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Thursday, June 4, 2015
Nikon D7100, which was introduced way back in February 2013. The D7200 isn't a radical upgrade by any means, yet it still adds some important features, most notably a larger buffer, improved autofocus performance in low light, 60p video, Wi-Fi with NFC, and 15% better battery life.
The D7200 is Nikon's high-end APS-C camera, and is the only DX format camera in the company's current lineup to support autofocus on screw drive lenses. It finds itself in the same class as the Canon EOS 7D Mark II, Pentax K-3, and Sony SLT-A77 II DSLRs as well as the Fujifilm X-T1, Olympus OM-D E-M5 II,Samsung NX1, and Sony Alpha 7 II mirrorless cameras. In other words, it's a very crowded field.
Nikon D7200 key features
- 24.2MP CMOS sensor with no optical low-pass filter
- Multi-CAM 3500DX II 51-point AF system, all sensitive to -3EV
- 2,016-pixel RGB metering sensor, used for 3D subject tracking in AF-C
- ISO 100-25,600, with ISO 51,200 and 102,400 black and white modes
- 6 fps continuous shooting (7 fps in 1.3x crop mode) with increased buffer depth
- 1/8000 sec maximum shutter speed
- 3.2", 1.2M dot RGBW LCD display
- 1080/60p video (1.3x crop only) with clean output over HDMI and Flat Picture Control
- Dual SD card slots
- Wi-Fi with NFC
- Magnesium alloy weather-sealed body
One of the most important features on the D7200 is its improved AF system. Nikon has updated the D7200 to its Multi-CAM 3500DX II system, which still offers 51 AF points (the central 15 of which are cross-type), but now all of those points are sensitive to -3EV, while the D7100's were limited to -2EV.
The most obvious improvement in the D7200 compared to the D7100 will be noticed by anyone who shoots continuously. The buffer size on the D7100 was tiny and filled up almost instantly, which not only affected burst shooting but bracketing as well. You can now fire away with the D7200 for up to 18 14-bit lossless compressed, 27 12-bit compressed Raws, or 100+ JPEGs. The maximum burst rate remains the same: 6 fps at full size and 7 fps in 1.3x crop mode.
The D7200 can now extend its ISO higher than on its predecessor, but with a catch. Seeing how little color detail would be left at ISO 51,200 and 102,400, Nikon has chosen to make those two sensitivities black and white only.
Two other new features of note are 60p video (with Flat Picture Control, also available for stills) and Wi-Fi. While the addition of 60p video is nice, it's only available in 1.3x crop mode. The D7200 also has Wi-Fi with NFC, which Nikon has branded 'SnapBridge', which allows for remote camera control and image transfer.
Compared to D7100
|Processor||EXPEED 3||EXPEED 4|
|Optical low-pass filter||No|
|ISO range (expanded)||100-51,200||100-102,400|
(51,200 and 102,000 black & white)
|AF system||Multi-CAM 3500DX||Multi-CAM 3500DX II|
|Maximum frame rate||6 fps (7 fps in 1.3x crop mode, 5fps with 14-bit Raw)|
|Buffer depth *||6 Raw, 50 JPEG||18 Raw, 100 JPEG|
|Maximum video quality||1080/60i (1.3x crop mode)||1080/60p (1.3x crop mode)|
|Flat picture control||No||Yes|
|LCD display||3.2" 1.2M dot RGBW|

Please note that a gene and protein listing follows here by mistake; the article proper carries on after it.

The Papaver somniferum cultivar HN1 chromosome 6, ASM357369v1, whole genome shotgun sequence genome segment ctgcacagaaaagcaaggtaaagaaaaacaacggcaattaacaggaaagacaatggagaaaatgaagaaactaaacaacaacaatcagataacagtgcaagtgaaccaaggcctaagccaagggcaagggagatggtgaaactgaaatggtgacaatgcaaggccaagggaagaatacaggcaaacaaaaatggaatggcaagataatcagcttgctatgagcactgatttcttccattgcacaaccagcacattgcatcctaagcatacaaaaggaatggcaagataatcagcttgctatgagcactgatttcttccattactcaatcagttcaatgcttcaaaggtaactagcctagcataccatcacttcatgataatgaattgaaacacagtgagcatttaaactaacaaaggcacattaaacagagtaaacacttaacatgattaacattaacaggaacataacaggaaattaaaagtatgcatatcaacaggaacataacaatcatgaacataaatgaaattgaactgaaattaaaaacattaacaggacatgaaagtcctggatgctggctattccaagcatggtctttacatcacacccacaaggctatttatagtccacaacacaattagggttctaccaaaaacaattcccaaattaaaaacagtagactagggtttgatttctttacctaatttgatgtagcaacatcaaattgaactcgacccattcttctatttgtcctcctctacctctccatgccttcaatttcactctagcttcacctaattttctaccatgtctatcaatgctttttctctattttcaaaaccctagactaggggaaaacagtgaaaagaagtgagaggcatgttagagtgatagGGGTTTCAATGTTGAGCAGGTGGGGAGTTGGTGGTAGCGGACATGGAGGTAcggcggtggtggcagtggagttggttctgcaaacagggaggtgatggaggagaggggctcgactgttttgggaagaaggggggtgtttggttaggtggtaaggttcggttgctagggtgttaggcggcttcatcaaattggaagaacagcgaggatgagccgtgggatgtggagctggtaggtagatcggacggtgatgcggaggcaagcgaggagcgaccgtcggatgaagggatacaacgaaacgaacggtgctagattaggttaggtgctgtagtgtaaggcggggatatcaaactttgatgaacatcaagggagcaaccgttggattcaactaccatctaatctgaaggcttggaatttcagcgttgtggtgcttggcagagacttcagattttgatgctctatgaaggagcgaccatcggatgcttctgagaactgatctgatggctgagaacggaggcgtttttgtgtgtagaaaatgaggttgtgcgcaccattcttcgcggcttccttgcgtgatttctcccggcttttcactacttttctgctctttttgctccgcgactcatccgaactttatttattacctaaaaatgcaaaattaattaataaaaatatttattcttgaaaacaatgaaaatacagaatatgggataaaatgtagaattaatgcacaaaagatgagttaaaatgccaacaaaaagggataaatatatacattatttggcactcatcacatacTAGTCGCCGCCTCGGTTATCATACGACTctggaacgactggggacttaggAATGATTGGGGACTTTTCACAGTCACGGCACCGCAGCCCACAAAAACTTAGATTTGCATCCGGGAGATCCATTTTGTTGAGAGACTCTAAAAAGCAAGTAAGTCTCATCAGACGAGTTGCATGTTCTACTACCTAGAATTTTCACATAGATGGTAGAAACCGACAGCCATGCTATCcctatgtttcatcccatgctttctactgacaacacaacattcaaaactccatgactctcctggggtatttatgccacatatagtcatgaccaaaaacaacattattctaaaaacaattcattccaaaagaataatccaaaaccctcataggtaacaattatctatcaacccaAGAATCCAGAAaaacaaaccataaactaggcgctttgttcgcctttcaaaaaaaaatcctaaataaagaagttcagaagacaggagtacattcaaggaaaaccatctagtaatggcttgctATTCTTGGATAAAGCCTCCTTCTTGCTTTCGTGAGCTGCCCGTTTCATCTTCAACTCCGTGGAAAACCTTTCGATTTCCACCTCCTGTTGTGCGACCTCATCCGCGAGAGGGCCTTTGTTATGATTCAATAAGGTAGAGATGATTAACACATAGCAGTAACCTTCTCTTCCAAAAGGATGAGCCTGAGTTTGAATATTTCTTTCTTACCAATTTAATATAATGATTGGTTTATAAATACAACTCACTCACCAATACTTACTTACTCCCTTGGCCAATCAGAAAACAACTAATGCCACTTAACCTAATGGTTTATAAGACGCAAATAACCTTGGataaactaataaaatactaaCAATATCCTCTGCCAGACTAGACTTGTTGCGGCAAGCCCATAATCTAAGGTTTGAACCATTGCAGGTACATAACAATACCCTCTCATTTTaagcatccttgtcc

|Wi-Fi||No||Yes, with NFC|
|Dual memory card slots||Yes (SD/SDHC/SDXC)|
|Battery life||950 shots||1110 shots|
|* Raw files are 14-bit lossless compressed, the default setting|
The first row of the table shows that there's a very small difference in resolution between the two cameras. While Nikon wouldn't comment, we wouldn't be surprised if the D7200 uses the same Sony-manufactured CMOS sensor that is found on the D3300/D5300/D5500. If true, this will be welcome news to those who experienced banding on the D7100, which used a Toshiba sensor (that did, however, offer class-leading high ISO performance). The Sony sensor has also proven to have excellent dynamic range on other Nikon and Sony cameras that use it.
|The basic AF layout is the same on the D7200 as it was on the D7100. There are 51 points, with the center 15 being cross-type. On the D7100 though, AF points were sensitive down to -2EV. On the D7200, they're all sensitive down to -3EV, which will be a boon for low light shooting.|
As mentioned above, the D7200's new autofocus system is a big deal. You can focus in conditions a full stop dimmer, and our tests with the updated Multi-CAM 3500 II sensor in the D750 showed that it continued to focus in significantly darker conditions than the Multi-CAM 3500 sensor in the D810 (a DX variant of which was used in the D7100). What this means is that the camera will focus a whole lot better in low light conditions, across the entire frame. In other words, its non-central AF points will likely focus in dimmer conditions than any other DSLR out there, save for Nikon's own D750.
Cross-type points remain limited to the central 15 though, and the RGB metering sensor used for TTL metering is unchanged at a resolution of 2,016 pixels. It's a shame that this number isn't higher. The recently released Canon 7D Mark II itself offers a 150,000-pixel RGB+IR metering sensor which, like Nikon's cameras with 91k-pixel sensors, has enough resolution to even detect faces and focus on them during OVF shooting. But Nikon's algorithms for 3D tracking just seem to be better (Canon's iTR in the 7D Mark II is imprecise and laggy in comparison, despite its higher resolution metering sensor), so we're fans of Nikon's subject tracking algorithms in combination with their higher resolution metering sensors.
If you want to control your camera without laying a hand on it, then you'll appreciate the D7200's built-in Wi-Fi. Naturally, photos can be transferred and shared, which is extra-easy if you have a NFC-compatible smartphone.
Lastly, there's battery life. Perhaps its due to the more efficient EXPEED 4 processor, but whatever Nikon has done, it's managed to squeeze another 160 shots per charge out of the D7200 compared to the D7100.